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Wednesday
Apr122017

The Global Forum on Nicotine – in Warsaw again!

Last year I questioned why the Global Forum on Nicotine, which promotes harm reduction, had introduced a ban on vaping during plenary and parallel sessions.

The self-imposed rule was odd, I thought, because delegates had arrived from all over the world to advocate the use of e-cigarettes and neither the venue - the Marriott Hotel in Warsaw - nor the Polish Government saw fit to restrict their use.

However, as I explained here, the organisers were concerned that:

Some non-vaping delegates last year felt that they were 'trapped' with the vapour, which they found unpleasant and distracting, particularly in the plenary and parallel sessions where there are a lot of people packed into a relatively small space;

The Polish government are pushing for indoor usage restrictions - there may be regulators present and we would like them to leave with a positive view of vaping and vapers, and indeed of the conference;

Since last year the majority of experienced vapers have switched to high powered devices and sub-ohming, which is fine for vape meets but not so good in the conference venue where it tends to create a rather disconcerting fog bank for those who are not used to it.

In my experience people's imaginations are generally worse than reality (the fear of flying being the obvious example) so if you're not a vaper and have never experienced a handful of people vaping in a room you're likely to imagine something far worse than the actualité, especially if your experience of vaping has been limited to seeing images of cloud chasing vapers in magazines and newspapers.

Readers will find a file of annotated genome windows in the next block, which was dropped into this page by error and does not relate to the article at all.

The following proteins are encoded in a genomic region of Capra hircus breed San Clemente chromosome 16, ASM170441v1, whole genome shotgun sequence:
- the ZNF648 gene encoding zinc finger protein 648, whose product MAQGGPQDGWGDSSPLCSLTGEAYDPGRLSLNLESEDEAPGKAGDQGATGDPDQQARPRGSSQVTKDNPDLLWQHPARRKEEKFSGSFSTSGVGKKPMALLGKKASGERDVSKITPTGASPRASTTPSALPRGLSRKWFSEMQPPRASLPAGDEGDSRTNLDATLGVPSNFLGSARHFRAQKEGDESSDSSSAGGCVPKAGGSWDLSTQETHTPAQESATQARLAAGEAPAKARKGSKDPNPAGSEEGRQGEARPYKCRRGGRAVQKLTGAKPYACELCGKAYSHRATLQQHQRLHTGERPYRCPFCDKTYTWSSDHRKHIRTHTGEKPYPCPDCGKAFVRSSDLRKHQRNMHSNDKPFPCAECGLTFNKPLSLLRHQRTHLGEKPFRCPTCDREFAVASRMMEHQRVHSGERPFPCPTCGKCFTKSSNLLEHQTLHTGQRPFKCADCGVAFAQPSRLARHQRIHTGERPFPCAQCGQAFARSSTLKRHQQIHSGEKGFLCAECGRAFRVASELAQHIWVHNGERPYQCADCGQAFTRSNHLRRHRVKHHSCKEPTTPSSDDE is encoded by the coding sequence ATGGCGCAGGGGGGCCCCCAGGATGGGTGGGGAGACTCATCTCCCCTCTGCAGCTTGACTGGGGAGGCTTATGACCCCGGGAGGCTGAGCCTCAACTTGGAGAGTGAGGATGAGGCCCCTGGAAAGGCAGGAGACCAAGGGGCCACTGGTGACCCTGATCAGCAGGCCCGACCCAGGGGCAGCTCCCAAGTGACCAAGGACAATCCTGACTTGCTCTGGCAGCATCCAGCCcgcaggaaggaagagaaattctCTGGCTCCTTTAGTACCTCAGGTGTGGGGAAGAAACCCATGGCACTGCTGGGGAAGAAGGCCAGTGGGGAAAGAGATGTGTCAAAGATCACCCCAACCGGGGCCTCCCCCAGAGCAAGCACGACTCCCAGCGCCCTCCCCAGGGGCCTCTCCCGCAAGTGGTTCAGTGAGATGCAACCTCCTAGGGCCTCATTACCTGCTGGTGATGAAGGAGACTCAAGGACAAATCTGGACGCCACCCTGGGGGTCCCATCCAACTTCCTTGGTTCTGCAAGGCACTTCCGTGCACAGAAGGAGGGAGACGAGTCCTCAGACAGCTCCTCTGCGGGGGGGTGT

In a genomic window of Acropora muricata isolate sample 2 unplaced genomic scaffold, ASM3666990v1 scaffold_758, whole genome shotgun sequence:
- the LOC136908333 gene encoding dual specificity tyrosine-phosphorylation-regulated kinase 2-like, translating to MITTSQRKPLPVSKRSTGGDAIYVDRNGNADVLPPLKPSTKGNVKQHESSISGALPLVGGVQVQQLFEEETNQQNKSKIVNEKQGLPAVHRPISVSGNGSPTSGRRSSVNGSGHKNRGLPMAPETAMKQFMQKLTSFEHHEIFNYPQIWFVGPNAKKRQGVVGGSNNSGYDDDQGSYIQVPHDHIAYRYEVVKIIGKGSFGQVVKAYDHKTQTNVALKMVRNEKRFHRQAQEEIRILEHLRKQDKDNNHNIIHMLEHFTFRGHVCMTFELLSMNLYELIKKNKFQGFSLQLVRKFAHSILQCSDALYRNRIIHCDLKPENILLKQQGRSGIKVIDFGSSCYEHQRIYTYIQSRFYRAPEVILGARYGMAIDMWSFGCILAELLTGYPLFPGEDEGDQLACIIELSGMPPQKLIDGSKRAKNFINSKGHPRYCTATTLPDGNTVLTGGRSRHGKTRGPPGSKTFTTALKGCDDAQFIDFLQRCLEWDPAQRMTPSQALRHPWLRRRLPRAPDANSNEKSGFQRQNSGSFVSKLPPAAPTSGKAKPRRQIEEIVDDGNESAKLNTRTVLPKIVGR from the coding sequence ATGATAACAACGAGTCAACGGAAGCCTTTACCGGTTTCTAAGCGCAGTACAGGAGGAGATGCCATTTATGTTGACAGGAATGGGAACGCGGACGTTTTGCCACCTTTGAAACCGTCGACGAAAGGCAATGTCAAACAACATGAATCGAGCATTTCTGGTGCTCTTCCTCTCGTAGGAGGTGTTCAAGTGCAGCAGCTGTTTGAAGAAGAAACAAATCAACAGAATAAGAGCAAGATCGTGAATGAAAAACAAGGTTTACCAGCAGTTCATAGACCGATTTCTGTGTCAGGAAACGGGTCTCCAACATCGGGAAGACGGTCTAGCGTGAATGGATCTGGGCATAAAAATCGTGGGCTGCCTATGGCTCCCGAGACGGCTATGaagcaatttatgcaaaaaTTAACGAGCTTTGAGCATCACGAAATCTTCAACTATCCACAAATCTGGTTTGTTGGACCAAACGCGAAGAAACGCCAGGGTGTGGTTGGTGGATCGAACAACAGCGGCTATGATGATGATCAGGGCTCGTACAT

I would suggest therefore that you should let regulators experience people vaping but have a quiet word with vapers about the need to vape (or stealth vape) with discretion and consideration for others during the relevant sessions.

Instead the organisers chose to prohibit all vaping for a substantial part of the conference on the curious grounds that this was the best way to create "a positive view of vaping and vapers".

So how did this policy of appeasement work out? Well, shortly after GFN 2016 the Polish Government banned vaping anywhere smoking is prohibited!

While the anti-smoking law isn't as comprehensive as the UK legislation (clubs, bars, restaurants and other public places are allowed, apparently, to have a separate smoking room as long as it's properly ventilated and closed off from other public areas) the decision to extend it to vaping was nevertheless a substantial blow.

Why then is the Global Forum on Nicotine returning to Warsaw in June?

I don't know about you but if I was organising a conference that advocated the use of e-cigarettes I'd take my money – and that of my delegates – to a country where there are few if any restrictions on vaping in indoor public places.

I'd tell the media why we weren't returning and I'd praise the new host country for its positive and enlightened attitude to e-cigarettes.

What I wouldn't do is return to the same venue as if nothing had happened. Indeed, the GFN website has dropped any mention of a 'vaping policy' nor can I find any reference to the new law or how the organisers will accommodate those who want to vape.

There are tips about currency, electricity, safety and tipping etiquette, but nothing about where delegates can vape.